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Get to know the 20-yr old star of Cinemalaya 2022's best film 'The Baseball Player'

By Susan Claire Agbayani Published Aug 18, 2022 4:19 pm

No. The Baseball Player is NOT a sports flick.

The film which won Best Picture at the 18th Cinemalaya Philippine Independent Film Festival Awards garnered three other awards on Sunday: Best Screenplay by its screenwriter and director Carlo Obispo; Best Editing by Zig Dulay; and Best Actor for the exceptional performance of its lead actor Tommy Alejandrino, “for his poignant and engaging portrayal of a boy coming of age amid the havoc of war,” according to the citation of Cinemalaya for Best Performance of an Actor for a full-length feature.

The film was cited for “its…quiet power, for its subtle but trenchant storytelling, and for its penetrating take on the Mindanao conflict and the sad wreckage it has made of young innocent lives.” 

“I’m using the baseball player as a ‘foreign object’ [to signify] that there’s something out there. The baseball player is Khalid’s tribute to his older ‘brother’ Amir, who was never the baseball player,” Obispo told PhilSTAR L!fe in an interview.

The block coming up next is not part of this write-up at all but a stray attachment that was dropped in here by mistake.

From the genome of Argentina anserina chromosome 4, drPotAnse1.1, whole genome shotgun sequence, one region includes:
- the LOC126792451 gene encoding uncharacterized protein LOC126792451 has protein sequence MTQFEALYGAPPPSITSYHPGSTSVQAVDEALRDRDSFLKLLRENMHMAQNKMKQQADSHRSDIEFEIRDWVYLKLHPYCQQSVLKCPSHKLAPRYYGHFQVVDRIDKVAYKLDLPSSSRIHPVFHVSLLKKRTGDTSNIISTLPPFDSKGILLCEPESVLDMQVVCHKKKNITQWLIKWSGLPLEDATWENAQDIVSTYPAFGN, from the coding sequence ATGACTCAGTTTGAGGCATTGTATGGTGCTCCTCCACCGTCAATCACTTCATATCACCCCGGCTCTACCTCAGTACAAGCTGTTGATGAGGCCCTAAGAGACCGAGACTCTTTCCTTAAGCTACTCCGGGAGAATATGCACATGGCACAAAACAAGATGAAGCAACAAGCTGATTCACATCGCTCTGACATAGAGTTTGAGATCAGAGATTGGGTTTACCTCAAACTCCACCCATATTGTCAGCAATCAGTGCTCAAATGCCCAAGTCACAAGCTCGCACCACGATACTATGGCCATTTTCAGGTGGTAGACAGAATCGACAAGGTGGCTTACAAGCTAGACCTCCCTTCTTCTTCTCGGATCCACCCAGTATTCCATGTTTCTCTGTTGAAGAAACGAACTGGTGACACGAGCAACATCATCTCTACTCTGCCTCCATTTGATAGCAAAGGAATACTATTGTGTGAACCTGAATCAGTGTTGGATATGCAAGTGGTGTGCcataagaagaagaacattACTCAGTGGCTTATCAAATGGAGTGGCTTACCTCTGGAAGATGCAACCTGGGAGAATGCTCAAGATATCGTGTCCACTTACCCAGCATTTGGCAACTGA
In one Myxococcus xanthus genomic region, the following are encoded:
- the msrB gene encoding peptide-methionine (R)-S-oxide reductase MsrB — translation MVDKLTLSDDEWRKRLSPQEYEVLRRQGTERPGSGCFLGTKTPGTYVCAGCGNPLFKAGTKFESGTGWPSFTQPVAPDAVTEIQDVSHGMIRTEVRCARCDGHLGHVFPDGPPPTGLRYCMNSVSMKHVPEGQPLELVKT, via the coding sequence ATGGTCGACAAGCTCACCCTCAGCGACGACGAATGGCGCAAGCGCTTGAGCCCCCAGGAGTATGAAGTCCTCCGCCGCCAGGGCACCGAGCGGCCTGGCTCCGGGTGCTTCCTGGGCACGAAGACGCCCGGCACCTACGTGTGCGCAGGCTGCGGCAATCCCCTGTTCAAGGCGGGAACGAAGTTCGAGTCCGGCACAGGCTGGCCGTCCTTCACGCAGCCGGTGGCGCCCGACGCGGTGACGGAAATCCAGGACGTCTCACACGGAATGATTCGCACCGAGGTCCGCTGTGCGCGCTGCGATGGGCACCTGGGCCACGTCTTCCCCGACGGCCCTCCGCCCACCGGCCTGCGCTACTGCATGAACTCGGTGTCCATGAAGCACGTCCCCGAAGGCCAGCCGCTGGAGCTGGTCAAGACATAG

Obispo has previoulsy tackled issues about Filipino children in his films, like children of OFW facing a death sentence in China in Purok 7; and about child trafficking in 123.

“A storyteller is a critic of his time. Children are rarely tackled in Philippine cinema. I felt the need to talk about Filipino children. It was an easy decision to take a closer look [at] the children of Muslim Mindanao," said Obispo.

Tomas Santos a.k.a. Tommy Alejandrino

The name Tomas Santos may not ring a bell, but it’s the real name of Cinemalaya’s Best Actor, 20-year-old Tommy Alejandrino who turns 21 on Wednesday.

He portrays the role of 17-year old Moro boy Amir, and the adoptive brother of orphan Khalid (JM San Jose); although admittedly “I did not know much about the Maguindanao war,” prior to being cast for the role, said Alejandrino during an interview.

He bested other Best Actor hopefuls, among them: JC de Vera, Joem Bascon, Gio Gahol and Andrew Ramsay. 

The truth is, somebody else had earlier been cast as Amir. But as the pandemic dragged on for two years, the original actor for the role had physically matured.

“I wanted someone fresh, mas-teenager, mas coming-of-age,” Obispo said.

It turned out that Obispo had seen performances of Alejandrino on stage, including the young boy’s (and his schoolmates’) annual recitals for the Philippine High School for the Arts (PHSA), as well as his performances at the Virgin Lab Fest at CCP.